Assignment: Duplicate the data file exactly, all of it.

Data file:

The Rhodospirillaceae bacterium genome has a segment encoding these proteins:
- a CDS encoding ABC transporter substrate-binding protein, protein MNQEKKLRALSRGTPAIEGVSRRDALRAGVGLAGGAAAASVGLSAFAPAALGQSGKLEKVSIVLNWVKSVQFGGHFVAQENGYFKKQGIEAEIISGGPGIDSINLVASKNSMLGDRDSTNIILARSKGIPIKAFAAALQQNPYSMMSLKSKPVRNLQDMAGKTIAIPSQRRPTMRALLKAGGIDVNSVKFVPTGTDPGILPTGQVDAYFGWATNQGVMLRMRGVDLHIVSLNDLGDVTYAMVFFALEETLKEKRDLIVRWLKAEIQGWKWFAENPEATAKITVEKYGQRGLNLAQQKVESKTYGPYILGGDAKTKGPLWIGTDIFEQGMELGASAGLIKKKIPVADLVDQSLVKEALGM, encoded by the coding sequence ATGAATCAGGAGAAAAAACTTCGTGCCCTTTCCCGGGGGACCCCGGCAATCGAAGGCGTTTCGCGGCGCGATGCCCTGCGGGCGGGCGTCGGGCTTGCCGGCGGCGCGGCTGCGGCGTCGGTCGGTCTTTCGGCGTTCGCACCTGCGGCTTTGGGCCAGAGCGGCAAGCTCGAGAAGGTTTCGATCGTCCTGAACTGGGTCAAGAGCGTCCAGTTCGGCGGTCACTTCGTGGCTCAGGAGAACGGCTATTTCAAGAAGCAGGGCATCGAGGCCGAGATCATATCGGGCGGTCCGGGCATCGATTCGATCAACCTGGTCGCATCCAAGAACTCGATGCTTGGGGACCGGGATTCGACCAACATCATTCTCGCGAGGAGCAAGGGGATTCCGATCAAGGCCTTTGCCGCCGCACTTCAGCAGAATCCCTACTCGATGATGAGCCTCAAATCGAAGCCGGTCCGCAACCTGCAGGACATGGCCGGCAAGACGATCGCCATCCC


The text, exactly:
The Rhodospirillaceae bacterium genome has a segment encoding these proteins:
- a CDS encoding ABC transporter substrate-binding protein, protein MNQEKKLRALSRGTPAIEGVSRRDALRAGVGLAGGAAAASVGLSAFAPAALGQSGKLEKVSIVLNWVKSVQFGGHFVAQENGYFKKQGIEAEIISGGPGIDSINLVASKNSMLGDRDSTNIILARSKGIPIKAFAAALQQNPYSMMSLKSKPVRNLQDMAGKTIAIPSQRRPTMRALLKAGGIDVNSVKFVPTGTDPGILPTGQVDAYFGWATNQGVMLRMRGVDLHIVSLNDLGDVTYAMVFFALEETLKEKRDLIVRWLKAEIQGWKWFAENPEATAKITVEKYGQRGLNLAQQKVESKTYGPYILGGDAKTKGPLWIGTDIFEQGMELGASAGLIKKKIPVADLVDQSLVKEALGM, encoded by the coding sequence ATGAATCAGGAGAAAAAACTTCGTGCCCTTTCCCGGGGGACCCCGGCAATCGAAGGCGTTTCGCGGCGCGATGCCCTGCGGGCGGGCGTCGGGCTTGCCGGCGGCGCGGCTGCGGCGTCGGTCGGTCTTTCGGCGTTCGCACCTGCGGCTTTGGGCCAGAGCGGCAAGCTCGAGAAGGTTTCGATCGTCCTGAACTGGGTCAAGAGCGTCCAGTTCGGCGGTCACTTCGTGGCTCAGGAGAACGGCTATTTCAAGAAGCAGGGCATCGAGGCCGAGATCATATCGGGCGGTCCGGGCATCGATTCGATCAACCTGGTCGCATCCAAGAACTCGATGCTTGGGGACCGGGATTCGACCAACATCATTCTCGCGAGGAGCAAGGGGATTCCGATCAAGGCCTTTGCCGCCGCACTTCAGCAGAATCCCTACTCGATGATGAGCCTCAAATCGAAGCCGGTCCGCAACCTGCAGGACATGGCCGGCAAGACGATCGCCATCCC